The regulator B includes a casing 26 having an initial receiving chamber 2? to which the discharge pipe iii of the de-flberer and de-inker A extends, the inlet of said chamber being controlled an admission valve 28 having an operating float This float is Within a second chamber 33 superposed with respect to the chain- 2? and communicating with the latter through a passage 33. At one side of the chambers and 33 is a control chamber 32 having a discharge passage 33 equipped with an adjustable gate 36, said control chamber being in communication with the chamber 39 through an adjustable gate 35. Another adjustable gate 33 places the chamber 39 in direct communication with the discharge passage 33 and a discharge pipe 37 leads from this passage 33.

above the casing'zfi is a tank 38 divided into a detergent chamber 39, a water chamber 40 and a, subjacent detergent and water mixing chamber 4|, the latter having an outlet pipe 42 which is coupled to the pipe 25 of the de;-flberer and de-inker A. Constant levels of detergent and water are maintained in the chambers 39 and 40 respectively by means of any desired means such as supply pipes 39 and 40' and float valves (not shown), and said chambers 38 and 40 are in valved communication with the chamber 4| by means of valves 43 and 44 respectively. Both of these valves are operatively connected with and actuated by a float 45 in the control chamber 32, and rise and fall of the fluid level in this chamber under variances in the consistency of the fluid stream passing through the regulator 13 from the de-fiberer and de-inker A, operate said float to either increase or decrease the supply of water and detergent to said de-fiberer and deinker, thereby maintaining theflowing stream at substantially uniform consistency.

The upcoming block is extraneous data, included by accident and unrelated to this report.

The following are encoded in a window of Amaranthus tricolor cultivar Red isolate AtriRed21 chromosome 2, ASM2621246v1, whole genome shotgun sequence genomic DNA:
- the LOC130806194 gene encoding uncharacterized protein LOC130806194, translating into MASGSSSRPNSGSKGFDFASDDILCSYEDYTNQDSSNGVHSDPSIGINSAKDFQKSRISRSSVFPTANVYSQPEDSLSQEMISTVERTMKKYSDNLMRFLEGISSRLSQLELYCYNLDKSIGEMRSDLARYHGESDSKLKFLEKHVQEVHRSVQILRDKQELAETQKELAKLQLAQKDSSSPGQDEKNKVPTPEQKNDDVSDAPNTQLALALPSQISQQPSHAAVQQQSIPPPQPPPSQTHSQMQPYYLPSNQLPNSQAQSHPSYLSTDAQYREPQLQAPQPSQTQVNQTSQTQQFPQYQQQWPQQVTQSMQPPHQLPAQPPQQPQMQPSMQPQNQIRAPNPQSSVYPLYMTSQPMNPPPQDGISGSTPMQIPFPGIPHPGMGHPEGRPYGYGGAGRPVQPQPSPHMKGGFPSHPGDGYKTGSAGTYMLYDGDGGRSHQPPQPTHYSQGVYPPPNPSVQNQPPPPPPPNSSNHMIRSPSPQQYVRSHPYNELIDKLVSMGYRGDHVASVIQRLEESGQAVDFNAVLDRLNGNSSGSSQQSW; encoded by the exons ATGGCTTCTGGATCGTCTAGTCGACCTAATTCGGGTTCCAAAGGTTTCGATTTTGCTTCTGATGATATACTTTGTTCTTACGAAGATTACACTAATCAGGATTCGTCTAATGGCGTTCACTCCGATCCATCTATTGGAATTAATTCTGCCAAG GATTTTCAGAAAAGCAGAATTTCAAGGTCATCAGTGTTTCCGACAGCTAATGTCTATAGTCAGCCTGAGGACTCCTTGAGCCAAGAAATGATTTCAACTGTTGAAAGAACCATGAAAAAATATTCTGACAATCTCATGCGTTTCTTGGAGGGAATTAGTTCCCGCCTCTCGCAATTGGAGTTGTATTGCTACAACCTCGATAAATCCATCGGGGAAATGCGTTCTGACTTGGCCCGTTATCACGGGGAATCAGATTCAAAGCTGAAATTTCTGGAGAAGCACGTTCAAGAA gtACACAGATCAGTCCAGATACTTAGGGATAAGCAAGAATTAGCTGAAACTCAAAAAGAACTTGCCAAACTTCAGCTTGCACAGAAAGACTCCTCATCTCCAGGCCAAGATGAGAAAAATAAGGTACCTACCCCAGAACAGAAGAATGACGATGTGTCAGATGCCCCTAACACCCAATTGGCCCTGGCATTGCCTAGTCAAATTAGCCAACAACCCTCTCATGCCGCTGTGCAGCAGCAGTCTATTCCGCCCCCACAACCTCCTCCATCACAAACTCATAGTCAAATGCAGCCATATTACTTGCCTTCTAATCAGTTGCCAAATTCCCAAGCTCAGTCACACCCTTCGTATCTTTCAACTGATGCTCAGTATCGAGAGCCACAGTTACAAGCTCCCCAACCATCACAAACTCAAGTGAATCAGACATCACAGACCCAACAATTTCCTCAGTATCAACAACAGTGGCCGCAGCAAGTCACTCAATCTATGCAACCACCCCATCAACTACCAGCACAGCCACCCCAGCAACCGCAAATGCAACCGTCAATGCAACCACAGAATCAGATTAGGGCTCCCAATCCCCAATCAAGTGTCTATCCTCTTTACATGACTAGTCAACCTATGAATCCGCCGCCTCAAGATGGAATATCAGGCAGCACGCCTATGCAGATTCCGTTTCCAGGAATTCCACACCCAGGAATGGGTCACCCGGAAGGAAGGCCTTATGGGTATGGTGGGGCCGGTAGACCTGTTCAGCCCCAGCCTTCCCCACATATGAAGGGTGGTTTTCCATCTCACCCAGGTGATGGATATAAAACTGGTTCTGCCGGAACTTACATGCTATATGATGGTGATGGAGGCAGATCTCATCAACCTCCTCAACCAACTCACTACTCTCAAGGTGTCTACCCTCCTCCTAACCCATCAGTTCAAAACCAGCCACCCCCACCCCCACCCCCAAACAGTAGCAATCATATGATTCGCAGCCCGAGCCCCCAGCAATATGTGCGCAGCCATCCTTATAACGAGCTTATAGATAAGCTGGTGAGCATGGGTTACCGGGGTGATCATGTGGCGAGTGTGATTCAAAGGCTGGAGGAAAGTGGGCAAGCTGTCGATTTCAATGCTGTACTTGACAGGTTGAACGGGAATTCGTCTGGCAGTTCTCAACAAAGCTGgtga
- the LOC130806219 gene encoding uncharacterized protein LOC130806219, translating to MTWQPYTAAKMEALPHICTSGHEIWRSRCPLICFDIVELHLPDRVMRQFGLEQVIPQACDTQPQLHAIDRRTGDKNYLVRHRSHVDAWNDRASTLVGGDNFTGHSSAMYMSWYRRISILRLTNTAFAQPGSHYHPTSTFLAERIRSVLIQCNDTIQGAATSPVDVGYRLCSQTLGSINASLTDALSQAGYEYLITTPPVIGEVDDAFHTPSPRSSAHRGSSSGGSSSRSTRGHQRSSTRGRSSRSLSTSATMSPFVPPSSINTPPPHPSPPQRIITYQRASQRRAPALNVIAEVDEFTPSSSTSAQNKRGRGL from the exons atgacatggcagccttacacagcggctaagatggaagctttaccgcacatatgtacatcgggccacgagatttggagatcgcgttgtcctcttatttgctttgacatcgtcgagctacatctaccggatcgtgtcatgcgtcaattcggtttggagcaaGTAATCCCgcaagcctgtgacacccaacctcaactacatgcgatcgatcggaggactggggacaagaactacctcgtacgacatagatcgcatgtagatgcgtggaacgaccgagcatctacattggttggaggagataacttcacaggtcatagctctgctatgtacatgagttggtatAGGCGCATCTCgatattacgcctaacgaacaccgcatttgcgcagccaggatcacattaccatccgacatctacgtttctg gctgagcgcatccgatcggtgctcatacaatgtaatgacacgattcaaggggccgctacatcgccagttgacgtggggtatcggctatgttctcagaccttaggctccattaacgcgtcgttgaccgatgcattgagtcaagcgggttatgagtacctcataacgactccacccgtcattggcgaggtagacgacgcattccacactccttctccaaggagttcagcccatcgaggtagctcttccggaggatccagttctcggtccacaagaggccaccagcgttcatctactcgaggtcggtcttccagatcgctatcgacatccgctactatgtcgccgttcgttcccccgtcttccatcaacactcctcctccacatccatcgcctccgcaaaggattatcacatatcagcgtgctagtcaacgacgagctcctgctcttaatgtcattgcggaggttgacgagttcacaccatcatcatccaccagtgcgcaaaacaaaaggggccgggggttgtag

The entrance of the stream of pulp and detergent solution to the regulator is controlled by the float-actuated valve 28 so that the regulator will neither be over-'fed nor under-fed and a constant head will be maintained above the gates 35 and 36: The fluid constantly flows through these gates and flows from the chamber 32 through the discharge passage 33 and on to the discharge pipe 31. If the fluid be at proper consistency, the level in chamber 32 will not vary, but if the fluid be too thin, the level will lower, and if said fluid be too thick, said level will rise.